Beauty Queens by Libba Bray. Scholastic Press, 405pp.
I should have hated this book.
I have a very low tolerance for “funny” books with wacky characters and thinly veiled parodies of real people and pop culture. I don’t like books that think they are movies, and I get frustrated when there are too many characters to follow. It grates on me when YA books get preachy and heavy handed.
Beauty Queens was all of these things, and also delved into a particular genre that infuriates me above all else. And yet, I loved every wacky, over-the-top, preachy bit of it.
Beauty Queens is about a group of teen pageant contestants whose plane crashes on an island. The few survivors work together to stay alive, and try to find a way to get back home.
The characters are, at first glance, well-worn stereotypes: the ditzy blonde who’s been in pageants since birth, the tough, sarcastic one who’s afraid to let people in, and the sweet Miss Congeniality contender with a double-barrel name from a farm in Nebraska. But it soon becomes apparent that not one of them (well, at least not one of the eight main characters) is what she seems, and each girl’s individual struggles become a launching pad for a lesson on feminism. That sounds pretty cringe-worthy, but it is executed perfectly, and I think that for a young reader who had not had much exposure to feminist thought, this book would be an excellent introduction.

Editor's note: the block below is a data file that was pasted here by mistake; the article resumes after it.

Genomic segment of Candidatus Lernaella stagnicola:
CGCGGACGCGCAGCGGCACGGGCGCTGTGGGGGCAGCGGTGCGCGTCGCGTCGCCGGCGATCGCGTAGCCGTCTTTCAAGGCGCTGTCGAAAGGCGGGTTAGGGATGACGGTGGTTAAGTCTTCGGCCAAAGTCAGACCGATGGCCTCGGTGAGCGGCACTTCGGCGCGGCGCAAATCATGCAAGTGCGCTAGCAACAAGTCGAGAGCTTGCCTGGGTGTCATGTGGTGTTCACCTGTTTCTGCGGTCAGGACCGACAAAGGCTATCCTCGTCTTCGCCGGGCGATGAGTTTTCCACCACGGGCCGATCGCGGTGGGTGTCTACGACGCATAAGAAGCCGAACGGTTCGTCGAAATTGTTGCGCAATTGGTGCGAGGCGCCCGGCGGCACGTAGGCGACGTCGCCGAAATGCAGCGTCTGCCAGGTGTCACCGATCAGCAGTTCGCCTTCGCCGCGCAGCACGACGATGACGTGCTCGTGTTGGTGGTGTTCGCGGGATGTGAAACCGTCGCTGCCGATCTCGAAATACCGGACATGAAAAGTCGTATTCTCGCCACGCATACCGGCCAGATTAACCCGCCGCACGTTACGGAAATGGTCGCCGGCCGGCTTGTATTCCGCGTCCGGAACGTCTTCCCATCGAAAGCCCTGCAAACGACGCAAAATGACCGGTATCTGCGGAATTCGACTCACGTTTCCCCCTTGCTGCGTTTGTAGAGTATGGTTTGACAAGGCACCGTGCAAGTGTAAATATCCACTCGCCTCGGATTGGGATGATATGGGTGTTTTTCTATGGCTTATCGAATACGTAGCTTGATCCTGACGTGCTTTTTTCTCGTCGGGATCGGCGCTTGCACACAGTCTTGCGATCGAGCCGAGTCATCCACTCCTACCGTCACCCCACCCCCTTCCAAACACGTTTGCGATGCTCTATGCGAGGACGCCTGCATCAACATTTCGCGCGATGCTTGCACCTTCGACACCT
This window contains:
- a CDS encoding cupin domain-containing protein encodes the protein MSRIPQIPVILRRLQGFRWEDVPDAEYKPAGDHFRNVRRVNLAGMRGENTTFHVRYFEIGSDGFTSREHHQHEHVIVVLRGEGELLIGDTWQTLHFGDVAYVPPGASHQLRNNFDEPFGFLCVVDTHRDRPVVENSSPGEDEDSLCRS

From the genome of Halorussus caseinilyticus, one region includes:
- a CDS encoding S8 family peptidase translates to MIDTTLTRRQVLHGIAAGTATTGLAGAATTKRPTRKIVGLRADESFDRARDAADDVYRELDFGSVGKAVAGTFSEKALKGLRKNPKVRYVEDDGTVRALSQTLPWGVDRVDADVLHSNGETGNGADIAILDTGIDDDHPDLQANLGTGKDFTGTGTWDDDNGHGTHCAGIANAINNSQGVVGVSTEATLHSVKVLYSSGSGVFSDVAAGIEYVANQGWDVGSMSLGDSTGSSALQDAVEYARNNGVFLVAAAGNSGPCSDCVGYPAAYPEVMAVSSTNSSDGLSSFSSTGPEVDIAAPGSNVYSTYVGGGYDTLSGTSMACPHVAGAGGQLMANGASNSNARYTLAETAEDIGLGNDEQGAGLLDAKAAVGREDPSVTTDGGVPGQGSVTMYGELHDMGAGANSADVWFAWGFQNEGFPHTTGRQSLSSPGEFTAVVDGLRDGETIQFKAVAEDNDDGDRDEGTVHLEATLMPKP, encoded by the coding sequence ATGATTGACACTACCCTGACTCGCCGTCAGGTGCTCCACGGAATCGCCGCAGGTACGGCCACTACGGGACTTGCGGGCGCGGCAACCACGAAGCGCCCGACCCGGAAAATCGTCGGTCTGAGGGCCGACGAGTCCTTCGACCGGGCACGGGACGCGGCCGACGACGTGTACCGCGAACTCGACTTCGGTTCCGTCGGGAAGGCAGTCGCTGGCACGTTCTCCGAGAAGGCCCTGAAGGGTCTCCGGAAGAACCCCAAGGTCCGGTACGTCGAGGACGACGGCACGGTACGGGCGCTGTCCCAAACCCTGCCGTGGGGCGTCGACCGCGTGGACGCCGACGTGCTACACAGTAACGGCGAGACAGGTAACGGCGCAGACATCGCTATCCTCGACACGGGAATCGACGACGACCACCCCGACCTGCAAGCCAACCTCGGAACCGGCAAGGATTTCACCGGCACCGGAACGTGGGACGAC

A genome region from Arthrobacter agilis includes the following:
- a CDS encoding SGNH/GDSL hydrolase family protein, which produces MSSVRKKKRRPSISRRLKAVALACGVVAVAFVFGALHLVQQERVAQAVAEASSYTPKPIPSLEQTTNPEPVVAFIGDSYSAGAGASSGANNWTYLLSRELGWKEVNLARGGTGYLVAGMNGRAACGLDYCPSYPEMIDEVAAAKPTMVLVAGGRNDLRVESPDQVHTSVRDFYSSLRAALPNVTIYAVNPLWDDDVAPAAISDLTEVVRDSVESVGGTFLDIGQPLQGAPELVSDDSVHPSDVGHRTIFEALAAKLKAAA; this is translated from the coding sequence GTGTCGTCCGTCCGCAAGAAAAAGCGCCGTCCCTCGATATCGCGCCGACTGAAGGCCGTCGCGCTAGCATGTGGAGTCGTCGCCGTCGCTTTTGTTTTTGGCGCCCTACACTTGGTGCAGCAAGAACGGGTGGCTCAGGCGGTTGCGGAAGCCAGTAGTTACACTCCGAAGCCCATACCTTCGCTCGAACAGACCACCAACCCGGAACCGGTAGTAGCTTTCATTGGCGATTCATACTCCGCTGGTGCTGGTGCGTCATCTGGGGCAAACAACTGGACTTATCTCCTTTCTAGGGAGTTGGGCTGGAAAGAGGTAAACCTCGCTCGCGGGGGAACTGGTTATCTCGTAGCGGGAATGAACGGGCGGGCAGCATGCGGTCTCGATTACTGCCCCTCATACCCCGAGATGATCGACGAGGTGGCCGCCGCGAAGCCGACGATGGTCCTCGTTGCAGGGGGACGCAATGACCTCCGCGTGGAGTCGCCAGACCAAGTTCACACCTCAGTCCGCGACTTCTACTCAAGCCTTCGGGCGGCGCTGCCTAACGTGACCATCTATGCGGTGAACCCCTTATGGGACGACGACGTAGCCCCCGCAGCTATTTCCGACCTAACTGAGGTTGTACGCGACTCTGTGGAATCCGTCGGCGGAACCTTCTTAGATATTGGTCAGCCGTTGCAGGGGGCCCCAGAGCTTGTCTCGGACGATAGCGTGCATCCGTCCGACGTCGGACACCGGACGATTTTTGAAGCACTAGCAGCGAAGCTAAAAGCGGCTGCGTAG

It all gets a bit crazy at the end, and, to be honest, I’d say I probably would have given up if not for the charm of the author’s performance on the audiobook version. It’s all tied up pretty nicely though, and worth plodding through the arduous third act.
I would strongly recommend the audiobook version of Beauty Queens, as it’s one of the most well-produced and -performed audiobooks I have ever listened to. The author obviously knows her characters better than anyone else, and they come alive with her impressive voice acting skills. Sound effects and music bring the whole thing to life in a way that perfectly complements the book’s movie-written-down vibe.
One of the things I liked best about this book, as an aspiring YA author, is that, despite being published by Scholastic, it had a healthy dose of coarse language, sex and adult themes. Nothing that would be a shock to a young reader, but something that is more often than not shied away from in YA literature, at the expense of realism. It reminded me that, in writing my own novel-in-progress, I should stop worrying about that stuff, at least in the first draft.
I have never read anything by Libba Bray before, but I’ll certainly be back, once I get to the end of my formidable reading list.